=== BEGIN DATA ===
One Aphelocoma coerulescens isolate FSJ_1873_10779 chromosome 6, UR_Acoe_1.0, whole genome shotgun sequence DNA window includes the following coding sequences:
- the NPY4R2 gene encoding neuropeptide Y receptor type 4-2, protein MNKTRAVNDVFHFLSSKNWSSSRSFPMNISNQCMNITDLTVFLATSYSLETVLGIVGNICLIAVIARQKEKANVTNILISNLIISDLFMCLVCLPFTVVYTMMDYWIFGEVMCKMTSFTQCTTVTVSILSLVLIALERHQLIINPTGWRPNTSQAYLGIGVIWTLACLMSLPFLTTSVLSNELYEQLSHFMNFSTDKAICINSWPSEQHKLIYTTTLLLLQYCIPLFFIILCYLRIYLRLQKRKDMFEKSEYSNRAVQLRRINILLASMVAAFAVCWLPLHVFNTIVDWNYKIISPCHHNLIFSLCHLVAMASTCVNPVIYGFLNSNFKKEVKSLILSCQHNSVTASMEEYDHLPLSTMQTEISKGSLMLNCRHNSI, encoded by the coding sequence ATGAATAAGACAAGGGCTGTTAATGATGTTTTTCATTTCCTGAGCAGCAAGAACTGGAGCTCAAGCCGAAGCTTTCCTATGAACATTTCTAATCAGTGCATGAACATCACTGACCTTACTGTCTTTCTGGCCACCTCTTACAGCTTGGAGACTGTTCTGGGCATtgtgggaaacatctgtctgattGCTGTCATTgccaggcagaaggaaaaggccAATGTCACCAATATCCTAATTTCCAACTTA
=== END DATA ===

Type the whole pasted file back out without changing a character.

One Aphelocoma coerulescens isolate FSJ_1873_10779 chromosome 6, UR_Acoe_1.0, whole genome shotgun sequence DNA window includes the following coding sequences:
- the NPY4R2 gene encoding neuropeptide Y receptor type 4-2, protein MNKTRAVNDVFHFLSSKNWSSSRSFPMNISNQCMNITDLTVFLATSYSLETVLGIVGNICLIAVIARQKEKANVTNILISNLIISDLFMCLVCLPFTVVYTMMDYWIFGEVMCKMTSFTQCTTVTVSILSLVLIALERHQLIINPTGWRPNTSQAYLGIGVIWTLACLMSLPFLTTSVLSNELYEQLSHFMNFSTDKAICINSWPSEQHKLIYTTTLLLLQYCIPLFFIILCYLRIYLRLQKRKDMFEKSEYSNRAVQLRRINILLASMVAAFAVCWLPLHVFNTIVDWNYKIISPCHHNLIFSLCHLVAMASTCVNPVIYGFLNSNFKKEVKSLILSCQHNSVTASMEEYDHLPLSTMQTEISKGSLMLNCRHNSI, encoded by the coding sequence ATGAATAAGACAAGGGCTGTTAATGATGTTTTTCATTTCCTGAGCAGCAAGAACTGGAGCTCAAGCCGAAGCTTTCCTATGAACATTTCTAATCAGTGCATGAACATCACTGACCTTACTGTCTTTCTGGCCACCTCTTACAGCTTGGAGACTGTTCTGGGCATtgtgggaaacatctgtctgattGCTGTCATTgccaggcagaaggaaaaggccAATGTCACCAATATCCTAATTTCCAACTTA